Perhaps you figured this all out long ago for yourself -- and perhaps you still despise the ending even given this little epiphany; you're entitled -- but for me, the last, years-in-the-making scene turned "golden" once I learned:
There were absolutely NO would-be assassins in that final scene, in that final diner.
I repeat: There were no vipers.
It was all -- and by "all," I mean all this potential menace in the diner -- in Tony's suspicious, looking-over-his-shoulder-forever (till his mortal Cut-to-Black moment comes, that is -- that day on which, as he and Bobby said: "You won't see it coming") HEAD.
In his mind's eye. In his daydream. In the eyes of justifiably Rabid Paranoid.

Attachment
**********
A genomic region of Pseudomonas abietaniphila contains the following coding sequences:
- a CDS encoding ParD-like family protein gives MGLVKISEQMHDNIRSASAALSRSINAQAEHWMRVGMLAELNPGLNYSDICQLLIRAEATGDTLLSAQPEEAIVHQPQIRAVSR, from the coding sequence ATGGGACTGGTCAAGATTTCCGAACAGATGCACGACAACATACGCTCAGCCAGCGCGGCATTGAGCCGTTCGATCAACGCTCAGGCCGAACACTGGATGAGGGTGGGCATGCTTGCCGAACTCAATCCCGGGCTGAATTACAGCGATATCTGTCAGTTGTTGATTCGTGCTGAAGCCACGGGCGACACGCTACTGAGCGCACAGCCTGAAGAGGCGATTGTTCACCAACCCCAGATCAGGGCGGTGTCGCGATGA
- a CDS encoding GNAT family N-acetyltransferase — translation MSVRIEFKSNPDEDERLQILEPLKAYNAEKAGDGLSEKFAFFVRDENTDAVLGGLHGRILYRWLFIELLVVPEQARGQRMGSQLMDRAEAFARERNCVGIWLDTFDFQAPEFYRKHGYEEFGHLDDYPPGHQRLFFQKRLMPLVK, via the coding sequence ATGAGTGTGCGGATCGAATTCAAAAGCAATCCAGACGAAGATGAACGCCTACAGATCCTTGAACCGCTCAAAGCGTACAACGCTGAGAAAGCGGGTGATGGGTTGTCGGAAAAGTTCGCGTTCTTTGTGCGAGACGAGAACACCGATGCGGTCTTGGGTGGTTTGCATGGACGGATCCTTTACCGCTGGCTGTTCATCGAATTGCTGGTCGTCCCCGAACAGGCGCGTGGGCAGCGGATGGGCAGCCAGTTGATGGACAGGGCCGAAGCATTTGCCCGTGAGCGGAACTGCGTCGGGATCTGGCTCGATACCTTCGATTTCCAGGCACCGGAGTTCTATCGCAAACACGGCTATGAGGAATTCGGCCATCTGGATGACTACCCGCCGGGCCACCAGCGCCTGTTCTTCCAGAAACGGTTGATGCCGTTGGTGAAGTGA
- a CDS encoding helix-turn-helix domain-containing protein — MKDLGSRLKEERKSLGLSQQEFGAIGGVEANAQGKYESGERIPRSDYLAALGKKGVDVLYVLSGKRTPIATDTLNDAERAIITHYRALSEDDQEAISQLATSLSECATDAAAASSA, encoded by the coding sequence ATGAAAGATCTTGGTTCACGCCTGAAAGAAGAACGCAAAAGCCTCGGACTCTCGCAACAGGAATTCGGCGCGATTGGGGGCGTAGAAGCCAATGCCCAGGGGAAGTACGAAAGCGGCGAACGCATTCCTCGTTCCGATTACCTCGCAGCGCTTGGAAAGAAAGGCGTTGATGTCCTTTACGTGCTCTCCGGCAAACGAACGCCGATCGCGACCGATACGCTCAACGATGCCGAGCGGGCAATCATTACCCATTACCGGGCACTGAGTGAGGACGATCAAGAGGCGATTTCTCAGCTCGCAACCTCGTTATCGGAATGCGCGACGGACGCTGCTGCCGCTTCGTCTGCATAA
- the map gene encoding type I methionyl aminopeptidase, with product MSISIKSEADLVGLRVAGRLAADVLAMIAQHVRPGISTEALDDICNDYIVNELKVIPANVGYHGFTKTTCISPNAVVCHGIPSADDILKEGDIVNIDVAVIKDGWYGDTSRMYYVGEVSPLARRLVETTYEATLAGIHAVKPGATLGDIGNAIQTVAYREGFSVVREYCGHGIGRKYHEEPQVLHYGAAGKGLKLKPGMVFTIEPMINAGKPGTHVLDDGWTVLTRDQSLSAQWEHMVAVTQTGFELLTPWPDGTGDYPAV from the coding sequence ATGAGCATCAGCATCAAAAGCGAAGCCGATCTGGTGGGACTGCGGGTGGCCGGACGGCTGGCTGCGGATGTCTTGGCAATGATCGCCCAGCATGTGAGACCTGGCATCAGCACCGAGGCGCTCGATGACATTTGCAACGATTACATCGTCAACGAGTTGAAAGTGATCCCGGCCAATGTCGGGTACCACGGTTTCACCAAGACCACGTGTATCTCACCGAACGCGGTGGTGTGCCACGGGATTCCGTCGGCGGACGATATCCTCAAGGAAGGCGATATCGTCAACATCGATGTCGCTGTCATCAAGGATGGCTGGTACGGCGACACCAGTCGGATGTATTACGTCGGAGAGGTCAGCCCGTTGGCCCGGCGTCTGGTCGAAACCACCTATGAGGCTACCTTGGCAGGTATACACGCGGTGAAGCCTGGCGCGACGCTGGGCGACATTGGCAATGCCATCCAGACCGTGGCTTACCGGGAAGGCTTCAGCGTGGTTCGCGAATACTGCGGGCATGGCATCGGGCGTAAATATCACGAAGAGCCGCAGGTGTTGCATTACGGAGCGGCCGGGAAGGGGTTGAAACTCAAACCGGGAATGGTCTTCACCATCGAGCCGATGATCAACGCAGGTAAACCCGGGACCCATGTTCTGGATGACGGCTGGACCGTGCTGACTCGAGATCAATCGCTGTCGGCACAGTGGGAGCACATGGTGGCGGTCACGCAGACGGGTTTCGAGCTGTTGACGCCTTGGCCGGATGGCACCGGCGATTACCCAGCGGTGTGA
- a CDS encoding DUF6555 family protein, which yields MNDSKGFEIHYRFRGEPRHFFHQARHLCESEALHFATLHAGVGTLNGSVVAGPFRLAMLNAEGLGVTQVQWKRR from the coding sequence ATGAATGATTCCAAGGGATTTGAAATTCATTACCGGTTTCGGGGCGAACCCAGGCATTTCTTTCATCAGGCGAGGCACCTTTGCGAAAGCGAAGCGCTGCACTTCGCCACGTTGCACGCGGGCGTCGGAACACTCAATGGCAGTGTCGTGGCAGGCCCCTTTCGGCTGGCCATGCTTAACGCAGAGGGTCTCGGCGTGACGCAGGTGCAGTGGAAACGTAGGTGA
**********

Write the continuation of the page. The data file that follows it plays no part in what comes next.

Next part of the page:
Which, it turns out, was the very "vision" of David Chase.
How do I know? What cinches it? Well, whose the first faux-face Tony sees in this scene?
That's right, it's his own damned face -- the visage of a younger Tony Soprano. A man in a black jacket walks by and who does Tony see but himself -- probably a vision of himself decades earlier, perhaps when he and Carm dated in the late-'70s/early-'80s and came to perhaps this very diner to listen to Journey (c'mon! --who else would listen to Journey now by choice?) and the coat was -- yes, we were all fashion victims in the '80s -- a Member's Only jacket.
Framed through that aperture, every face Tony sees after his own is equally a figment of his imagination (or as Paulie might "malaprop: a *pigment* of his imagination). These are all just those random "strangers" in the streetlight -- as Steve Perry would intone. Phil may be dead, but for a mob boss, the potentially fatal menace goes on and on and on ...
Looking back, should there have been any doubt it'd be a cliffhanger? The first song we hear in the episode as Tony awakens in the safe house to a classic-rock station: Vanilla Fudge's "Keep You Hangin' On."